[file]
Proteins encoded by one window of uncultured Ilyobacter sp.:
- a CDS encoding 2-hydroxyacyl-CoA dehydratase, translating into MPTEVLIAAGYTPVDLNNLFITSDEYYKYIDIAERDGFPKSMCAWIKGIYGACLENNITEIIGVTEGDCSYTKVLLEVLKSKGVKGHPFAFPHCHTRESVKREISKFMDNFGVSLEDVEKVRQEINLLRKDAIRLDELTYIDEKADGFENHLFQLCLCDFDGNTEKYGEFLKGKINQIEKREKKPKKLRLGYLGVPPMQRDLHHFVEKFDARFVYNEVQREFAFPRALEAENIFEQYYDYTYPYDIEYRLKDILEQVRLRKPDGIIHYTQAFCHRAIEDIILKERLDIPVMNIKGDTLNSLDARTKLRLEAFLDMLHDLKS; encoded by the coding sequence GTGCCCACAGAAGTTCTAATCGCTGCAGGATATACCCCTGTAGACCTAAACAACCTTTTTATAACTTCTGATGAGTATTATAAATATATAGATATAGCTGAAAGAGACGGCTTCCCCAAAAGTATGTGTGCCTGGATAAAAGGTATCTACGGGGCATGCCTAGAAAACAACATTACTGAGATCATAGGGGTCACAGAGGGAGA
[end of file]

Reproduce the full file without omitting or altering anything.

Proteins encoded by one window of uncultured Ilyobacter sp.:
- a CDS encoding 2-hydroxyacyl-CoA dehydratase, translating into MPTEVLIAAGYTPVDLNNLFITSDEYYKYIDIAERDGFPKSMCAWIKGIYGACLENNITEIIGVTEGDCSYTKVLLEVLKSKGVKGHPFAFPHCHTRESVKREISKFMDNFGVSLEDVEKVRQEINLLRKDAIRLDELTYIDEKADGFENHLFQLCLCDFDGNTEKYGEFLKGKINQIEKREKKPKKLRLGYLGVPPMQRDLHHFVEKFDARFVYNEVQREFAFPRALEAENIFEQYYDYTYPYDIEYRLKDILEQVRLRKPDGIIHYTQAFCHRAIEDIILKERLDIPVMNIKGDTLNSLDARTKLRLEAFLDMLHDLKS; encoded by the coding sequence GTGCCCACAGAAGTTCTAATCGCTGCAGGATATACCCCTGTAGACCTAAACAACCTTTTTATAACTTCTGATGAGTATTATAAATATATAGATATAGCTGAAAGAGACGGCTTCCCCAAAAGTATGTGTGCCTGGATAAAAGGTATCTACGGGGCATGCCTAGAAAACAACATTACTGAGATCATAGGGGTCACAGAGGGAGA